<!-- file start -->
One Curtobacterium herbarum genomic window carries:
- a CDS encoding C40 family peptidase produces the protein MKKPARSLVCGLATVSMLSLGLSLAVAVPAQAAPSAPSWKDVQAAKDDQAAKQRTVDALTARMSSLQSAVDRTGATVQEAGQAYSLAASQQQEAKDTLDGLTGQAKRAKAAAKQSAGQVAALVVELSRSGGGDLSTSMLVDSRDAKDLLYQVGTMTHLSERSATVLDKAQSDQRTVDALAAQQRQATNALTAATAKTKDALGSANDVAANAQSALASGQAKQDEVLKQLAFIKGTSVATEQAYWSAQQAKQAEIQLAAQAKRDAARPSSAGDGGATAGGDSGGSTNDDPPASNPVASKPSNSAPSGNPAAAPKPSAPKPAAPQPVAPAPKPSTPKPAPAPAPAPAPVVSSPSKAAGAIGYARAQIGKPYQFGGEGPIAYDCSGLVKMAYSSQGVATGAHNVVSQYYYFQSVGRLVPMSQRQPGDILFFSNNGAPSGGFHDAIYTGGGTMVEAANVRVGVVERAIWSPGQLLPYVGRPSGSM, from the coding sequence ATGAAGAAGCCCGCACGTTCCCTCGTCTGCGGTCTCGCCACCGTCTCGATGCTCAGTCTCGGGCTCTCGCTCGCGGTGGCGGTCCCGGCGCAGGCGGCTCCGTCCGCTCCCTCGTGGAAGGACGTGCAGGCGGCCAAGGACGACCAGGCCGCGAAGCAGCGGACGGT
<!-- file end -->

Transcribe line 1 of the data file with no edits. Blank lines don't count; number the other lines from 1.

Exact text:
One Curtobacterium herbarum genomic window carries: